National Assembly for Wales

Enterprise and Business Committee

Inquiry into EU funding opportunities 2014-2020

Evidence from Prof Russell Deacon – EUO 18


Submission by Professor Russell Deacon to Committee Enquiry on EU funding 2014-2020


Although I am chair of the European Movement in Wales I am writing my comments with respect to the Committee’s request for information in respect of my academic experience with the ERASMUS programme.


In many European countries, such as Germany in professions, such as teaching and business a period of study abroad in mandatory.  In Wales less than one in hundred undergraduate students take part in the same study abroad period. This is not only a lost opportunity it is also frequently putting Welsh graduates at an economic disadvantage in an increasingly globalised world.


I worked for almost twenty years on the ERASMUS programme, mainly at Cardiff Metropolitan University but also visiting and studying the operation of the ERASMUS programme in universities across Europe. I was the only academic, I ever came across that was aware of the full processes of ERASMUS who also actually taught the students directly. Normally ERASMUS is separated between administrative functions and teaching. Having a substantial academic and practical knowledge of the ERASMUS programme and its practical aspects did not prove, however, to be of any real interest to academic institutions in Wales. For instance:


1.     Cardiff Metropolitan University made me redundant and I believe have not operated the programme I was involved in to anywhere near the same extent.

2.     Swansea University, with whom I worked for, for a year, also were not interested in using the experience and knowledge I had gained.

3.     In addition, the British Council who administer the scheme had no interest in my experience, despite a number of efforts to speak to them on this.


The central reason for this lack of interest may well be that ERASMUS is seen as a loss maker and none of the substantial socio-economic and networking opportunities of ERASMUS are understood or even considered as a plus point.


In my last two years at Cardiff Metropolitan University I undertook substantial research on the benefits of the ERASMUS programme not only for Welsh students but also the positive and negative impact of incoming students to Welsh university degree programmes. I was able to discover the root causes of why UK students, outside of language programmes, failed to take up ERASMUS places. The research I undertook was able to identify the key factors in Welsh students failing to take up ERASMUS study abroad programmes. The research findings for Welsh students also indicate that unless you are on a languages course in a pre-1992 institution you are almost certainly never going to study for a period abroad using ERASMUS. I cite from by published work in 2011:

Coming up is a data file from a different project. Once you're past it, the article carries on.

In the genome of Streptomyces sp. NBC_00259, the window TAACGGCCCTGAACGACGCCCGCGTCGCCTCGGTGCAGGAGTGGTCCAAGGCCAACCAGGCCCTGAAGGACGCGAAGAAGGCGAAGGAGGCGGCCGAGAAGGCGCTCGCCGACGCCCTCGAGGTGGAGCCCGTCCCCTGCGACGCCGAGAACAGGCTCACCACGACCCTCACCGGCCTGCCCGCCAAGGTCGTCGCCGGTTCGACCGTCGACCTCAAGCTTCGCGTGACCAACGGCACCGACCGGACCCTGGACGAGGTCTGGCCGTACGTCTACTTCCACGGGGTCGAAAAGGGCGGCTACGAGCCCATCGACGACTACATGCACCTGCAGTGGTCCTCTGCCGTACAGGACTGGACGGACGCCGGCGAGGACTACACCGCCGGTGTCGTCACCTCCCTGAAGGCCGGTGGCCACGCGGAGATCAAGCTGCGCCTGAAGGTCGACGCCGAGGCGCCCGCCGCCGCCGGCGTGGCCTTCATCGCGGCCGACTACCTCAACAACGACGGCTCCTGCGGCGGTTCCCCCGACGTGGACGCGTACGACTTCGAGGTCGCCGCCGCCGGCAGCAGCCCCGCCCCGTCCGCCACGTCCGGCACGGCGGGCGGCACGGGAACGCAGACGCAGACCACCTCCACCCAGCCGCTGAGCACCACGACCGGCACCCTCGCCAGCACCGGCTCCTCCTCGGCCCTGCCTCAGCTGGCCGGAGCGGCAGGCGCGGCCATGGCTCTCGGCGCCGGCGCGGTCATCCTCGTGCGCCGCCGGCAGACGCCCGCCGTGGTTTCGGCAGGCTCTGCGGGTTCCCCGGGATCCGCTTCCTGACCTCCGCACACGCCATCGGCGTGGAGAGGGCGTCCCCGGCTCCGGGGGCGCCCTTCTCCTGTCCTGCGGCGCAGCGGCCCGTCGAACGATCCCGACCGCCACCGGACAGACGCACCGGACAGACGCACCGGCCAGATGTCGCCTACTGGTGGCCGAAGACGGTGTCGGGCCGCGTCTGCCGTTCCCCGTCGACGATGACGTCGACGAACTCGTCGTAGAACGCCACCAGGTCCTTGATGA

Of the post-1992 Welsh institutions, only three participate in the programme (UWIC, Glamorgan and Newport). The scale of the lack participation of post-1992 Welsh institutions in ERASMUS is staggering. Here only one in every 1381 full time students takes part in the ERASMUS programme. Thus a student at a pre-1992 institution is 17 times more likely to take up ERASMUS than one in post-1992 institutions. When these figures are viewed on a geographical basis they illustrate the huge divide between neighbouring institutions. Students at Cardiff University, for instance, are more than 20 times more likely to go on an ERASMUS study period than students at UWIC, although both institutions are in the same city

These figures may be even worse than this now.


I was also able to ascertain the substantial benefits to Wales from incoming ERASMUS students. Most of which are never made use to Wales’ own economic and educational detriment. Sadly this research was never published because of my redundancy. I firmly believe that with the right joined up thinking the ERASMUS programme could be adapted to Wales’ economic benefit to the potential of tens of millions of pounds in exports and inward investment. It could also substantial increase the learning experience of students studying in Wales by effectively internationalising the curriculum and drawing on this substantial international resource.


Although nearly always a rewarding opportunity for those who go on an ERASMUS study period it has remained of a wasted opportunity for Wales in respect of gaining substantial economic and educational returns, which other nations have readily gained.


My published research can be found at:


Prof Russell Deacon